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DARPP Chocolate: A Caffeinated Morsel of Striatal Signaling

The psychomotor stimulant effects of caffeine, the most widely consumed psychoactive substance, are mediated through its antagonism of extracellular adenosine receptors in the basal ganglia. In the absence of caffeine, adenosine stimulates inhibitory striatopallidal neurons that suppress motor activity by binding to A2A receptors, thereby activating a cyclic adenosine 3′,5′-monophosphate (cAMP) and protein kinase A signaling pathway. Bastia and Schwarzschild discuss recent research implicating DARRP-32 (dopamine- and cAMP-regulated phosphoprotein of 32 kilodaltons) as an attractive mediator of the sustained psychomotor stimulant effect seen with low doses of caffeine. They highlight the role of postsynaptic A2A receptor blockade, but leave open the possibility that antagonism of presynaptic or postsynaptic A1 receptors also contributes to DARPP-32-dependent psychomotor stimulation by caffeine.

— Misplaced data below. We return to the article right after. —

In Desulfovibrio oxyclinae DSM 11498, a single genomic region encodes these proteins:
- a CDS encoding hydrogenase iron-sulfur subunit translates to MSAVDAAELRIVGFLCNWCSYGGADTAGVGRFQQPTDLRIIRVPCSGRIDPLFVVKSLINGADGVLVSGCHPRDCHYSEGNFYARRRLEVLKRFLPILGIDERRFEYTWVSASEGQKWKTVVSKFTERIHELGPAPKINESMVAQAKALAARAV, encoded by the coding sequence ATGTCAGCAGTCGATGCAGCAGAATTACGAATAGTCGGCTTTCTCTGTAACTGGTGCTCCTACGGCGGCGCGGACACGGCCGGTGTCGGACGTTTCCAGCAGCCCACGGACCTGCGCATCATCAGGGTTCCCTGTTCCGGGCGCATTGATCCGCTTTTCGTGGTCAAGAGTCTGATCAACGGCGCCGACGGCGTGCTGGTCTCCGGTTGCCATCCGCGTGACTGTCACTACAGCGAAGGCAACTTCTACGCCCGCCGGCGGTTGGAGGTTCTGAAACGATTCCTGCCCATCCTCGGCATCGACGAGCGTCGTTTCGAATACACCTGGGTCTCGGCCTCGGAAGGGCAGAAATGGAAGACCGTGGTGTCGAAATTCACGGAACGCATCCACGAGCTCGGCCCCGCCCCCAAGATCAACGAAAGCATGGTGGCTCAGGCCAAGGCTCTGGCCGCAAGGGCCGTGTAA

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Classifications


Resource Type: Diagram, Illustration, Journal article/Issue, Review
Audience Level: Undergraduate upper division 15-16, Graduate, Professional (degree program)

Author and Copyright


Authors and Editors: Elena Bastia of Center for Aging, Massachusetts General Hospital, Michael A. Schwarzschild of Genetics and Neurodegeneration, Massachusetts General Hospital
Publisher: American Association for the Advancement of Science
Format: application/pdf, image/gif, image/jpeg, text/html
Copyright and other restrictions: Yes
Cost: Yes

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